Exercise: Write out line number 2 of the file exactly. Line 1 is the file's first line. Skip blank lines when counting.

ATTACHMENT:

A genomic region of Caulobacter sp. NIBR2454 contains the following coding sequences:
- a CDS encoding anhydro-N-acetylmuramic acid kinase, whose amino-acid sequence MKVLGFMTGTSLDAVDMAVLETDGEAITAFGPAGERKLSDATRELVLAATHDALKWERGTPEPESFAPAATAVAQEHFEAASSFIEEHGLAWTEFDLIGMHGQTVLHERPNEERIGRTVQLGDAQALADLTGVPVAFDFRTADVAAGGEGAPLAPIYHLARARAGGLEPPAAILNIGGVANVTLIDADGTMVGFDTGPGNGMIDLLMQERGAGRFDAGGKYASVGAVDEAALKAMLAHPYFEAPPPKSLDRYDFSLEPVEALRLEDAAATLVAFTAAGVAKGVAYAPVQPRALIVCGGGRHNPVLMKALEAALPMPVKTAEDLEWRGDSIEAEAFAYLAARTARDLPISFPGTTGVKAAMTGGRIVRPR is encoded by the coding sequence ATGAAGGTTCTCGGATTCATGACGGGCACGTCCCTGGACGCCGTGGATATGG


- a CDS encoding anhydro-N-acetylmuramic acid kinase, whose amino-acid sequence MKVLGFMTGTSLDAVDMAVLETDGEAITAFGPAGERKLSDATRELVLAATHDALKWERGTPEPESFAPAATAVAQEHFEAASSFIEEHGLAWTEFDLIGMHGQTVLHERPNEERIGRTVQLGDAQALADLTGVPVAFDFRTADVAAGGEGAPLAPIYHLARARAGGLEPPAAILNIGGVANVTLIDADGTMVGFDTGPGNGMIDLLMQERGAGRFDAGGKYASVGAVDEAALKAMLAHPYFEAPPPKSLDRYDFSLEPVEALRLEDAAATLVAFTAAGVAKGVAYAPVQPRALIVCGGGRHNPVLMKALEAALPMPVKTAEDLEWRGDSIEAEAFAYLAARTARDLPISFPGTTGVKAAMTGGRIVRPR is encoded by the coding sequence ATGAAGGTTCTCGGATTCATGACGGGCACGTCCCTGGACGCCGTGGATATGG